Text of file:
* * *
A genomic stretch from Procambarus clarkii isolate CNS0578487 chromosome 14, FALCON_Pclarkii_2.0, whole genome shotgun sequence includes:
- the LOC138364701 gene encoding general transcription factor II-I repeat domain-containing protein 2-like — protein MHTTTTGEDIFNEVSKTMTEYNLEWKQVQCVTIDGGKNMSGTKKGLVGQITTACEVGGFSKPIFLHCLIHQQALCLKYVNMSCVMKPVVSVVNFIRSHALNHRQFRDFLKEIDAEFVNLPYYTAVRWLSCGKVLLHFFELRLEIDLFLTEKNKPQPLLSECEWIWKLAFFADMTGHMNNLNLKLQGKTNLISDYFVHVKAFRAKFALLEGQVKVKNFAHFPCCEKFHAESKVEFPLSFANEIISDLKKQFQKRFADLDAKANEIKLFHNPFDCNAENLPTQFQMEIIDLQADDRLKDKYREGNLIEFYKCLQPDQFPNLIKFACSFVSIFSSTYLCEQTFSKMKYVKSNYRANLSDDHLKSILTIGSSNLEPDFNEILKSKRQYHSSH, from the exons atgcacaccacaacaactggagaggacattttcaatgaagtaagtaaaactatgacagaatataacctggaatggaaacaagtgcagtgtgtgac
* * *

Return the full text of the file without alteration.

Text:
A genomic stretch from Procambarus clarkii isolate CNS0578487 chromosome 14, FALCON_Pclarkii_2.0, whole genome shotgun sequence includes:
- the LOC138364701 gene encoding general transcription factor II-I repeat domain-containing protein 2-like — protein MHTTTTGEDIFNEVSKTMTEYNLEWKQVQCVTIDGGKNMSGTKKGLVGQITTACEVGGFSKPIFLHCLIHQQALCLKYVNMSCVMKPVVSVVNFIRSHALNHRQFRDFLKEIDAEFVNLPYYTAVRWLSCGKVLLHFFELRLEIDLFLTEKNKPQPLLSECEWIWKLAFFADMTGHMNNLNLKLQGKTNLISDYFVHVKAFRAKFALLEGQVKVKNFAHFPCCEKFHAESKVEFPLSFANEIISDLKKQFQKRFADLDAKANEIKLFHNPFDCNAENLPTQFQMEIIDLQADDRLKDKYREGNLIEFYKCLQPDQFPNLIKFACSFVSIFSSTYLCEQTFSKMKYVKSNYRANLSDDHLKSILTIGSSNLEPDFNEILKSKRQYHSSH, from the exons atgcacaccacaacaactggagaggacattttcaatgaagtaagtaaaactatgacagaatataacctggaatggaaacaagtgcagtgtgtgac